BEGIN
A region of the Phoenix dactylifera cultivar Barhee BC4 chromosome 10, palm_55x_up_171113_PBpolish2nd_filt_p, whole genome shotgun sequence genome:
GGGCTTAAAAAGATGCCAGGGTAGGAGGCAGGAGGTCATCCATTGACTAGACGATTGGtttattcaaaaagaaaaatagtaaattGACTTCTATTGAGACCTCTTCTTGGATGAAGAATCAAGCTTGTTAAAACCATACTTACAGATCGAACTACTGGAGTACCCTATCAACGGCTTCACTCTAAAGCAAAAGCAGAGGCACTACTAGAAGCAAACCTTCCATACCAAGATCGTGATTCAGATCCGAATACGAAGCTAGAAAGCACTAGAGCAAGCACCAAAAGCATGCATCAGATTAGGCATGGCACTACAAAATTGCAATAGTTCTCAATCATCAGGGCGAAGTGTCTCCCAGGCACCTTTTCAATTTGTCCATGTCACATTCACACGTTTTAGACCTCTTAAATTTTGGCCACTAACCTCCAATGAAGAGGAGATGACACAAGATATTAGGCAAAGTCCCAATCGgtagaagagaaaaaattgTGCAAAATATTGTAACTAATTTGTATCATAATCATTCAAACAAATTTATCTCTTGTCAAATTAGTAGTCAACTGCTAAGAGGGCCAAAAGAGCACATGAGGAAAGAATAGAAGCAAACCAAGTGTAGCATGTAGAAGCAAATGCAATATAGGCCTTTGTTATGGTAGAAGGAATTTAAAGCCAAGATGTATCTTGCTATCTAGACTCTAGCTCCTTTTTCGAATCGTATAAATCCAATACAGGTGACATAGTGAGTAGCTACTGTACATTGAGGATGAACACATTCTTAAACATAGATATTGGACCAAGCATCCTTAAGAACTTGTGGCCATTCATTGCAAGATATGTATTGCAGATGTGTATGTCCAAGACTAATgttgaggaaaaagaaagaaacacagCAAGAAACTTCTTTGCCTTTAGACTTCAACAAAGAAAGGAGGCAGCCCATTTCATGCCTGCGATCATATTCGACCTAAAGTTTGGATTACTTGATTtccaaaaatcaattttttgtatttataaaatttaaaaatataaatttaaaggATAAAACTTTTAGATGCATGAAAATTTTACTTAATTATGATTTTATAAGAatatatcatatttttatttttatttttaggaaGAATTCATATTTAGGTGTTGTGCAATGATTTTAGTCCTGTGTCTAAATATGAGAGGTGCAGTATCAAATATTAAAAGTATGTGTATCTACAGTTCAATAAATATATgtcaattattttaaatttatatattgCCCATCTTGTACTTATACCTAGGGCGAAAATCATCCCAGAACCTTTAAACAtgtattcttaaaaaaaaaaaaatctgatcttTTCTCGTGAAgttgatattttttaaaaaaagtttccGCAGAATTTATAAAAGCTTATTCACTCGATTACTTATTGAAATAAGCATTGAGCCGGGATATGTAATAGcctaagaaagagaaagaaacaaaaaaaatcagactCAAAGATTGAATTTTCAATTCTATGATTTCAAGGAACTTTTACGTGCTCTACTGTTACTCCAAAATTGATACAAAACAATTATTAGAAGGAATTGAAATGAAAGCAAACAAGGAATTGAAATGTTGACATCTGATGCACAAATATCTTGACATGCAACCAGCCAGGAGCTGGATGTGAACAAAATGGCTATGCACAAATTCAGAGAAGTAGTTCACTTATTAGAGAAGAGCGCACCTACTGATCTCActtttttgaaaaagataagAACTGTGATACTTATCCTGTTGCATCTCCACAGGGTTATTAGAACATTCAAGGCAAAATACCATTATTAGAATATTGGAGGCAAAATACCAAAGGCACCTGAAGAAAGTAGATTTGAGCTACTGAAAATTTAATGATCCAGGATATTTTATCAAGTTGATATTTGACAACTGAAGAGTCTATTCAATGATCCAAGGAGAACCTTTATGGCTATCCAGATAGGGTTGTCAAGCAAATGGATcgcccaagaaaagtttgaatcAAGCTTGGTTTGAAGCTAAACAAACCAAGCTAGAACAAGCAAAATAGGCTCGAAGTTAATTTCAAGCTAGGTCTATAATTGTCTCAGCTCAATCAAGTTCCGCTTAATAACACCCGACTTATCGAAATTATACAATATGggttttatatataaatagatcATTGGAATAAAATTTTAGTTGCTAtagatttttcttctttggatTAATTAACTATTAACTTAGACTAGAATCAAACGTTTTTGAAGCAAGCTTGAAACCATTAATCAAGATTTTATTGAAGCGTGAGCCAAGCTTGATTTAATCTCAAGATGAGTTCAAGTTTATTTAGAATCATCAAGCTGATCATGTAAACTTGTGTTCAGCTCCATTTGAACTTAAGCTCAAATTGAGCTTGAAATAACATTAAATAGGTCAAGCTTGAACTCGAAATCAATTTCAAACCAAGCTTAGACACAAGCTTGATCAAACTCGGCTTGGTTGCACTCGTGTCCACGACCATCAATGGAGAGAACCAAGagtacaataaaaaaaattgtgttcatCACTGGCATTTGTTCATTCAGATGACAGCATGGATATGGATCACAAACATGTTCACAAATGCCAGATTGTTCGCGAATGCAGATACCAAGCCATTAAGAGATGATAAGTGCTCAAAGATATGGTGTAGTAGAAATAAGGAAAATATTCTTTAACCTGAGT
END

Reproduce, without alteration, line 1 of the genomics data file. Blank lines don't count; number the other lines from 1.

A region of the Phoenix dactylifera cultivar Barhee BC4 chromosome 10, palm_55x_up_171113_PBpolish2nd_filt_p, whole genome shotgun sequence genome: